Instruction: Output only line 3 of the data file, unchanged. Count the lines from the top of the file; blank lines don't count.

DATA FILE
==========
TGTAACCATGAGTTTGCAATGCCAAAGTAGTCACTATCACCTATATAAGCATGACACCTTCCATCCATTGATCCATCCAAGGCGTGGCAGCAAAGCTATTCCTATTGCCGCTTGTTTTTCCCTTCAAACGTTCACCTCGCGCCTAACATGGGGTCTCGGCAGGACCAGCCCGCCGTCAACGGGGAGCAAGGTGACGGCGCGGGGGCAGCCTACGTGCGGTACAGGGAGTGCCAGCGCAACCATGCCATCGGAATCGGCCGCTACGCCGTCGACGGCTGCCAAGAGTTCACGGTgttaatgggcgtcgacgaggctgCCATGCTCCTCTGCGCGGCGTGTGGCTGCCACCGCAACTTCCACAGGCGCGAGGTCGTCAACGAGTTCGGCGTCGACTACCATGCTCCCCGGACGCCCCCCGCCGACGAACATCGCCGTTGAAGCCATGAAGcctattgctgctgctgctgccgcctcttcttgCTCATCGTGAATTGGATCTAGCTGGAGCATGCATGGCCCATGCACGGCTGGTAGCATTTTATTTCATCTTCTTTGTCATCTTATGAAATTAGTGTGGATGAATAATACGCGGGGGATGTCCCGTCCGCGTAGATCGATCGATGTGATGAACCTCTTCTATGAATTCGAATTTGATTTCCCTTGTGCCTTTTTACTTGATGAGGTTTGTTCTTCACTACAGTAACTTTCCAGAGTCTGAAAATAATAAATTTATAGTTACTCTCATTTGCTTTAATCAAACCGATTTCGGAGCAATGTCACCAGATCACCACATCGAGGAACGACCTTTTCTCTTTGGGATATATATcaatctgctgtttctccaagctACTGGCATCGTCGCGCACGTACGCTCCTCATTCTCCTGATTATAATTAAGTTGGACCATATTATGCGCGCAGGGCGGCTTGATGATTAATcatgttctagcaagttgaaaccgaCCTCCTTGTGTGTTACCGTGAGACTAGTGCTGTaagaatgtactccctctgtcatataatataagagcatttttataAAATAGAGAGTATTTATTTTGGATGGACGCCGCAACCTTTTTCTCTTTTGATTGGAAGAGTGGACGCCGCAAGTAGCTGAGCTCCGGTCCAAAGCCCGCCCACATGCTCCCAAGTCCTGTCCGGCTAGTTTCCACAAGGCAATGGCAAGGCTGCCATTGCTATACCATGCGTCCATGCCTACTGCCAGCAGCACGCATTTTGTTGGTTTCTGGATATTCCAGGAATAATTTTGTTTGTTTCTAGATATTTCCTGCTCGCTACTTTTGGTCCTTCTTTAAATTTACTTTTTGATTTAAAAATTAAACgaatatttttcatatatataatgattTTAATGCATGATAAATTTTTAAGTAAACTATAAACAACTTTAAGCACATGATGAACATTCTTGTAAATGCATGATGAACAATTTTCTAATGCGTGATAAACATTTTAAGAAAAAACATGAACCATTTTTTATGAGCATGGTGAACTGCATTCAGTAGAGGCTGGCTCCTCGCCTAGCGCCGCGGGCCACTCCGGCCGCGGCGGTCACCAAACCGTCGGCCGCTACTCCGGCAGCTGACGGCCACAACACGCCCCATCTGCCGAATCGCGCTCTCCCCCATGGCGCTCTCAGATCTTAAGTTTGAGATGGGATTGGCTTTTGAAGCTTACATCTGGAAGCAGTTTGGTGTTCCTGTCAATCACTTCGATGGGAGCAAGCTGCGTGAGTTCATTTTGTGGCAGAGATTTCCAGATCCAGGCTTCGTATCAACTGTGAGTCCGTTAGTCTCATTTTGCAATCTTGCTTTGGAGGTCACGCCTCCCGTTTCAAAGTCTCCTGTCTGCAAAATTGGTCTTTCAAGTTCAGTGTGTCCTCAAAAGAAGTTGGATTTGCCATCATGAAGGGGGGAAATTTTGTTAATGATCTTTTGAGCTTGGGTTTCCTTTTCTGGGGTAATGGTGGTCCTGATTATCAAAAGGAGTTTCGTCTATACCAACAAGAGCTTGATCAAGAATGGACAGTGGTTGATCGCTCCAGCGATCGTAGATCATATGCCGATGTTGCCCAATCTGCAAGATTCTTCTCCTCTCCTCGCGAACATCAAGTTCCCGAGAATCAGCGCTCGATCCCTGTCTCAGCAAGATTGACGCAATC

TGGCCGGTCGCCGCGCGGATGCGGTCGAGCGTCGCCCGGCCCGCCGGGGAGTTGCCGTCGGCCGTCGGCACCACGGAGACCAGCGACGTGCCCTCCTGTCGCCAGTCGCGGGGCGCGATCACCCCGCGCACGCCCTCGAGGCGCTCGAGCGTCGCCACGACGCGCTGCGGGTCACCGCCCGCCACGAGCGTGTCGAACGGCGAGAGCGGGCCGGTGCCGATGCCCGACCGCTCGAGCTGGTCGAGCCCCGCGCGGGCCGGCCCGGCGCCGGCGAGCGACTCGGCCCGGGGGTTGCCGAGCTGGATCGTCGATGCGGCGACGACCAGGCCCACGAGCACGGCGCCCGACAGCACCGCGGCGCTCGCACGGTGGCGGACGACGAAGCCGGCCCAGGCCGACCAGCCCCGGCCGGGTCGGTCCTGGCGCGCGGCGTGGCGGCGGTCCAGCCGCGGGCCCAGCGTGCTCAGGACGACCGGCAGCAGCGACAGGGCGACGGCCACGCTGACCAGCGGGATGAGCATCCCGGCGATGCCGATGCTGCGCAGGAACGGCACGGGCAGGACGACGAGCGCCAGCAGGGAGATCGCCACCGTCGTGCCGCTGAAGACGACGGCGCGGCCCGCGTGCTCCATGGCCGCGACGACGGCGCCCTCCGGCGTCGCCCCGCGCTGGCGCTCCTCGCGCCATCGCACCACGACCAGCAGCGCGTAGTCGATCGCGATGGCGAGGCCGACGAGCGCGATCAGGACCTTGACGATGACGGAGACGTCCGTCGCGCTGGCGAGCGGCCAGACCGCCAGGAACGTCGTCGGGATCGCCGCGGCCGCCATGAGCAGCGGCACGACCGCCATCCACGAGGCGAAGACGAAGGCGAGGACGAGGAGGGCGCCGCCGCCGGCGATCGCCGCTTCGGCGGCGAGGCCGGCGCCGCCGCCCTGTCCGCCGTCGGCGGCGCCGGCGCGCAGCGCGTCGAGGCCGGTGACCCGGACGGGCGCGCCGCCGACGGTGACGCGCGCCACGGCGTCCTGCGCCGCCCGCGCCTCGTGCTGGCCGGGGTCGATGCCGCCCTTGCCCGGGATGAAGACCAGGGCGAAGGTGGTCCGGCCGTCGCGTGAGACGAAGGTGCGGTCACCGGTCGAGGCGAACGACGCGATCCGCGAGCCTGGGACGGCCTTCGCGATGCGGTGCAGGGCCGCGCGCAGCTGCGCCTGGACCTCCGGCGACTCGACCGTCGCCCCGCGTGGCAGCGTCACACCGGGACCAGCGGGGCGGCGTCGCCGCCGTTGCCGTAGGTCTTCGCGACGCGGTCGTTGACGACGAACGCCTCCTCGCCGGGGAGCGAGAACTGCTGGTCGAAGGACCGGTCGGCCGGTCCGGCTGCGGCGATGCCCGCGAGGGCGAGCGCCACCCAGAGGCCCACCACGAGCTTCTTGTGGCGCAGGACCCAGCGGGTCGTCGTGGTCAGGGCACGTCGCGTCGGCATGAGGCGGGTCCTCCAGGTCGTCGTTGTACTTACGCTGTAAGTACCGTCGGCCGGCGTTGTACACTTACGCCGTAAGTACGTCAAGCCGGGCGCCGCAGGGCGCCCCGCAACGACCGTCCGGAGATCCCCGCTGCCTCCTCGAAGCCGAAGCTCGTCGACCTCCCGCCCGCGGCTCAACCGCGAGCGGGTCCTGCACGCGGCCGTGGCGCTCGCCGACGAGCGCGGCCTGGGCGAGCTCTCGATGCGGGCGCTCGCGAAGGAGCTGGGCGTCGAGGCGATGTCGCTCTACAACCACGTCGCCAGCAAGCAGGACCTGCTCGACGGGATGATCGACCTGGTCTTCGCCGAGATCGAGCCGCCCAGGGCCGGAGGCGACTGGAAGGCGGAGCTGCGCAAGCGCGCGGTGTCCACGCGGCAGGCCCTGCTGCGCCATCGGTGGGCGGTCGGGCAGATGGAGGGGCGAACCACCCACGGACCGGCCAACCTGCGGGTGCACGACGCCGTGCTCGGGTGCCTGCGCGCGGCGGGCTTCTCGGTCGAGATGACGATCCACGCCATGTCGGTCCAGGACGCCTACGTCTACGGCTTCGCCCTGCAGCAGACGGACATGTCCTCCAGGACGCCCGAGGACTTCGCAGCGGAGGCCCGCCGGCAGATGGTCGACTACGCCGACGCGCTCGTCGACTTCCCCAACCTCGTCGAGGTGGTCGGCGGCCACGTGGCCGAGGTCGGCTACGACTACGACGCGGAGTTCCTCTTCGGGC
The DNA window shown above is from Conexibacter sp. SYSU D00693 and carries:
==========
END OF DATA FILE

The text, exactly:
The DNA window shown above is from Conexibacter sp. SYSU D00693 and carries: